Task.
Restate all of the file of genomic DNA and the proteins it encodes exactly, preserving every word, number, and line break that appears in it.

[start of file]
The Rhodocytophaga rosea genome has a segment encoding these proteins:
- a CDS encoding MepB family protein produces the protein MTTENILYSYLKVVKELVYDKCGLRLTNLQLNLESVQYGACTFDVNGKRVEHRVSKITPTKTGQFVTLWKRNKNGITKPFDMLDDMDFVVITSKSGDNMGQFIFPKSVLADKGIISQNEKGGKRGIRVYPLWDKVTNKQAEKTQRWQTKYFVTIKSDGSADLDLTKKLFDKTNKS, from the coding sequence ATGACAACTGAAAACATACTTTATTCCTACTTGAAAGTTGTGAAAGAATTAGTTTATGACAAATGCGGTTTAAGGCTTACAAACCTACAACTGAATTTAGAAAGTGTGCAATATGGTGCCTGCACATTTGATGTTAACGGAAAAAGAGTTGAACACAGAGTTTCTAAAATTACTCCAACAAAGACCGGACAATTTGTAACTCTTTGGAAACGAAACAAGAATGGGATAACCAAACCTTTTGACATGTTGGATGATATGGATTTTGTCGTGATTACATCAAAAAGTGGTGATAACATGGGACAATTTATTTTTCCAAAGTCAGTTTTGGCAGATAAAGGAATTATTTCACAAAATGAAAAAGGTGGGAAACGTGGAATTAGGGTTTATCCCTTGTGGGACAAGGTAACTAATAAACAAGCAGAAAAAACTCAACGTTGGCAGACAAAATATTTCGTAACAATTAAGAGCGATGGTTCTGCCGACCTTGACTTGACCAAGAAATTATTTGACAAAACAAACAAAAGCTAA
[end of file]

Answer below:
The Rhodocytophaga rosea genome has a segment encoding these proteins:
- a CDS encoding MepB family protein produces the protein MTTENILYSYLKVVKELVYDKCGLRLTNLQLNLESVQYGACTFDVNGKRVEHRVSKITPTKTGQFVTLWKRNKNGITKPFDMLDDMDFVVITSKSGDNMGQFIFPKSVLADKGIISQNEKGGKRGIRVYPLWDKVTNKQAEKTQRWQTKYFVTIKSDGSADLDLTKKLFDKTNKS, from the coding sequence ATGACAACTGAAAACATACTTTATTCCTACTTGAAAGTTGTGAAAGAATTAGTTTATGACAAATGCGGTTTAAGGCTTACAAACCTACAACTGAATTTAGAAAGTGTGCAATATGGTGCCTGCACATTTGATGTTAACGGAAAAAGAGTTGAACACAGAGTTTCTAAAATTACTCCAACAAAGACCGGACAATTTGTAACTCTTTGGAAACGAAACAAGAATGGGATAACCAAACCTTTTGACATGTTGGATGATATGGATTTTGTCGTGATTACATCAAAAAGTGGTGATAACATGGGACAATTTATTTTTCCAAAGTCAGTTTTGGCAGATAAAGGAATTATTTCACAAAATGAAAAAGGTGGGAAACGTGGAATTAGGGTTTATCCCTTGTGGGACAAGGTAACTAATAAACAAGCAGAAAAAACTCAACGTTGGCAGACAAAATATTTCGTAACAATTAAGAGCGATGGTTCTGCCGACCTTGACTTGACCAAGAAATTATTTGACAAAACAAACAAAAGCTAA